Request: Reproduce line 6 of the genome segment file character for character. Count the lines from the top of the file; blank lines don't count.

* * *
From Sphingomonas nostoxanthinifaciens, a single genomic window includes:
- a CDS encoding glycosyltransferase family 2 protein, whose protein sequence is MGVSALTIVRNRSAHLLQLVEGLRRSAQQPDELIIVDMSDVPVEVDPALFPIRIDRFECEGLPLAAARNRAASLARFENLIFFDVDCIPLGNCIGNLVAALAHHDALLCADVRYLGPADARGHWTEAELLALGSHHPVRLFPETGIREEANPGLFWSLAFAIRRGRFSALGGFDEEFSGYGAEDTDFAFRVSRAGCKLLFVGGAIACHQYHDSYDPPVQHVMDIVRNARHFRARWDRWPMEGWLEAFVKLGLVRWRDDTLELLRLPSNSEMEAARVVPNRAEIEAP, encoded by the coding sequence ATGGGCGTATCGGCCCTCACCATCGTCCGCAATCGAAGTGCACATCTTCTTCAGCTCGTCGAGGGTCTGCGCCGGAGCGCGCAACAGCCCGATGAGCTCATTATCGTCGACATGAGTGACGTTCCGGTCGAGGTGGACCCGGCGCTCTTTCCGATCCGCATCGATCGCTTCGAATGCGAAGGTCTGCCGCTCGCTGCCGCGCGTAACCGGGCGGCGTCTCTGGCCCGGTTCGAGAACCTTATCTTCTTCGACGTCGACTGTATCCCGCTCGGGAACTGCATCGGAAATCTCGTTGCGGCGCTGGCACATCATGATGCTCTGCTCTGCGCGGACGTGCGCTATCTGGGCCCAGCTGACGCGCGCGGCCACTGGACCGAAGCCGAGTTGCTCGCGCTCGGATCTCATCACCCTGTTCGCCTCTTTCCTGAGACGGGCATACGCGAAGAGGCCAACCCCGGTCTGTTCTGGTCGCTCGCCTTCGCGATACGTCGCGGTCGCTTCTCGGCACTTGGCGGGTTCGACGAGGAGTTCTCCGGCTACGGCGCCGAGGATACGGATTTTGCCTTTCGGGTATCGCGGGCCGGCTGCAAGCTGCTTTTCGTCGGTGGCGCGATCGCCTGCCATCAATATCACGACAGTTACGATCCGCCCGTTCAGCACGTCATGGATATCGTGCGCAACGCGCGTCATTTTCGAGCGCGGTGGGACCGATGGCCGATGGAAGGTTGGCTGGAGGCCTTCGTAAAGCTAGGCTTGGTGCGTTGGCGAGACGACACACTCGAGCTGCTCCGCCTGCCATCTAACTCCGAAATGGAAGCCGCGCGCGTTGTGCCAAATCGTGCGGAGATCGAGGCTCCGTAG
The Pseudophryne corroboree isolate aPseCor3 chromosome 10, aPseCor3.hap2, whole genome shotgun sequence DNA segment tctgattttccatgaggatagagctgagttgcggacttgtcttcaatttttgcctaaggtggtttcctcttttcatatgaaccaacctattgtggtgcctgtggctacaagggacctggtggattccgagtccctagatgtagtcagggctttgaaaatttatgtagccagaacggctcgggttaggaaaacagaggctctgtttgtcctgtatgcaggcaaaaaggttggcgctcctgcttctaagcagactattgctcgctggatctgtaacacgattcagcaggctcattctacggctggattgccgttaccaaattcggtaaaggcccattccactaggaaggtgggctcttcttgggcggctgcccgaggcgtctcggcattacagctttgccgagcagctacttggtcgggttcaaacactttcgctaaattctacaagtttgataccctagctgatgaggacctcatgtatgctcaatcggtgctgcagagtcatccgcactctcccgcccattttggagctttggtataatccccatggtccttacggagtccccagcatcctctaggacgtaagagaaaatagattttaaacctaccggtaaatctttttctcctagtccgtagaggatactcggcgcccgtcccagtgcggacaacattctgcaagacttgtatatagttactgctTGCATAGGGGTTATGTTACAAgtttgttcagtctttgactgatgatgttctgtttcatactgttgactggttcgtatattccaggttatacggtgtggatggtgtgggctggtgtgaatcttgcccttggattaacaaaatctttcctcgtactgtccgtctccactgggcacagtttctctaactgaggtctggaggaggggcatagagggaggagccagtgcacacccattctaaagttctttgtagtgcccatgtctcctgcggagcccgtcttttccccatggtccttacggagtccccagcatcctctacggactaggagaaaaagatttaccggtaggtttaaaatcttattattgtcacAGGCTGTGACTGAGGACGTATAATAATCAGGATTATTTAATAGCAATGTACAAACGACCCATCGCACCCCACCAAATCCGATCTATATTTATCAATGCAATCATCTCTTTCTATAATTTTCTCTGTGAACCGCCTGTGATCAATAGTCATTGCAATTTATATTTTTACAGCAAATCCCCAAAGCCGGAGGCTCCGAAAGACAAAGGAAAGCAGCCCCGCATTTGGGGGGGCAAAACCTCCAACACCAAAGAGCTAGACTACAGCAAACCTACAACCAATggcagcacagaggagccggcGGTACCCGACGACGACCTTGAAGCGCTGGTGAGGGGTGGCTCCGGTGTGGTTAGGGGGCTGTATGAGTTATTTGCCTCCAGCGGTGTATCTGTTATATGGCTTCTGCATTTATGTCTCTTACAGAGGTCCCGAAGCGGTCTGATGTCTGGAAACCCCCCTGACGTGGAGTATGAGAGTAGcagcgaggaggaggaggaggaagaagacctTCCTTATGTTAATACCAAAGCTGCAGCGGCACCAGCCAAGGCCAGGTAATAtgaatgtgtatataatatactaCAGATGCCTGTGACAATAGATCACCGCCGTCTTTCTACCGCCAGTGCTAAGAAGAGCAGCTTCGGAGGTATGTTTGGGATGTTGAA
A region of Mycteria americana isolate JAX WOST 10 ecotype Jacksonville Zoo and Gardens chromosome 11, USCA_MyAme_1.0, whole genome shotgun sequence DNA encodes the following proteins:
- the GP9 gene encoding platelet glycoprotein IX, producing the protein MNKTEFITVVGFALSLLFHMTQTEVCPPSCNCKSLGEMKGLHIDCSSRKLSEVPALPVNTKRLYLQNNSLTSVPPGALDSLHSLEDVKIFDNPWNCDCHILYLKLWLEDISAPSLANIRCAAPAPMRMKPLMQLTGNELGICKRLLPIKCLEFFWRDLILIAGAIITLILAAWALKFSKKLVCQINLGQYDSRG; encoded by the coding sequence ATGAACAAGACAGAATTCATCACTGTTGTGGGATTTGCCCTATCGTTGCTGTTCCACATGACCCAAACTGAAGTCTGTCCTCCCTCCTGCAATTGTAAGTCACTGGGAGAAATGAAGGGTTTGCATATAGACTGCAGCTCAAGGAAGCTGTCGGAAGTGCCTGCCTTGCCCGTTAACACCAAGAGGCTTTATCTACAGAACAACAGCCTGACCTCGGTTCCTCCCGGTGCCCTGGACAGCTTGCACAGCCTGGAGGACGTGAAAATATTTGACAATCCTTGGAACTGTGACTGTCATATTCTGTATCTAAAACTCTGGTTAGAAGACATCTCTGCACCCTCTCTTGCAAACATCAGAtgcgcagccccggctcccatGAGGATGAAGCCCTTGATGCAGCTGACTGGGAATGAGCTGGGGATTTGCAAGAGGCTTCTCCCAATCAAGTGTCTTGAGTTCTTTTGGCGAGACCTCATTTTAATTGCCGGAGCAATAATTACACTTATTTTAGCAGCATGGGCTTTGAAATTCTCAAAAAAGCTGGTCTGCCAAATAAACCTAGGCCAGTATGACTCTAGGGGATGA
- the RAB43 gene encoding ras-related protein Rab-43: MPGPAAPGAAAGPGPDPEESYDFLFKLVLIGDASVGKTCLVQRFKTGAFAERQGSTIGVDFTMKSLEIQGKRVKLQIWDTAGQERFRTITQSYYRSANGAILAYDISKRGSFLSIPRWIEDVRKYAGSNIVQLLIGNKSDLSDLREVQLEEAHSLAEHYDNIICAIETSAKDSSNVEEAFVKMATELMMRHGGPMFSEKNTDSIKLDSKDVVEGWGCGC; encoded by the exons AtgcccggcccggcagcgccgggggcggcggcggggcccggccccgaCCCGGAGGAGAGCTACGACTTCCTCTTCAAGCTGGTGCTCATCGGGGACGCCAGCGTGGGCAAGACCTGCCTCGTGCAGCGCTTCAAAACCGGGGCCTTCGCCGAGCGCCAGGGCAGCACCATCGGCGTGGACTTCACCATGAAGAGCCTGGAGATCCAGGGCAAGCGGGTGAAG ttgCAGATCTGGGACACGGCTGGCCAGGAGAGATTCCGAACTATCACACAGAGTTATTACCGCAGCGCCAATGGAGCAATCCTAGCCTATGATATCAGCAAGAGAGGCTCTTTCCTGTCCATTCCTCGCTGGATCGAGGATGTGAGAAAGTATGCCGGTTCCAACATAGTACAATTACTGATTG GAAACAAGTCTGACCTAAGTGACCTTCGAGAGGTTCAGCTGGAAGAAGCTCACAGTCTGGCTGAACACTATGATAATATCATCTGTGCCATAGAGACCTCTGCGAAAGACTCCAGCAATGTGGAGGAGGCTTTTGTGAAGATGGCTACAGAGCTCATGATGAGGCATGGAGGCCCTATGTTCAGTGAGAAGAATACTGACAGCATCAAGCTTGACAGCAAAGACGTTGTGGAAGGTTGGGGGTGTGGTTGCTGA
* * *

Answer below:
- the RAB43 gene encoding ras-related protein Rab-43: MPGPAAPGAAAGPGPDPEESYDFLFKLVLIGDASVGKTCLVQRFKTGAFAERQGSTIGVDFTMKSLEIQGKRVKLQIWDTAGQERFRTITQSYYRSANGAILAYDISKRGSFLSIPRWIEDVRKYAGSNIVQLLIGNKSDLSDLREVQLEEAHSLAEHYDNIICAIETSAKDSSNVEEAFVKMATELMMRHGGPMFSEKNTDSIKLDSKDVVEGWGCGC; encoded by the exons AtgcccggcccggcagcgccgggggcggcggcggggcccggccccgaCCCGGAGGAGAGCTACGACTTCCTCTTCAAGCTGGTGCTCATCGGGGACGCCAGCGTGGGCAAGACCTGCCTCGTGCAGCGCTTCAAAACCGGGGCCTTCGCCGAGCGCCAGGGCAGCACCATCGGCGTGGACTTCACCATGAAGAGCCTGGAGATCCAGGGCAAGCGGGTGAAG ttgCAGATCTGGGACACGGCTGGCCAGGAGAGATTCCGAACTATCACACAGAGTTATTACCGCAGCGCCAATGGAGCAATCCTAGCCTATGATATCAGCAAGAGAGGCTCTTTCCTGTCCATTCCTCGCTGGATCGAGGATGTGAGAAAGTATGCCGGTTCCAACATAGTACAATTACTGATTG GAAACAAGTCTGACCTAAGTGACCTTCGAGAGGTTCAGCTGGAAGAAGCTCACAGTCTGGCTGAACACTATGATAATATCATCTGTGCCATAGAGACCTCTGCGAAAGACTCCAGCAATGTGGAGGAGGCTTTTGTGAAGATGGCTACAGAGCTCATGATGAGGCATGGAGGCCCTATGTTCAGTGAGAAGAATACTGACAGCATCAAGCTTGACAGCAAAGACGTTGTGGAAGGTTGGGGGTGTGGTTGCTGA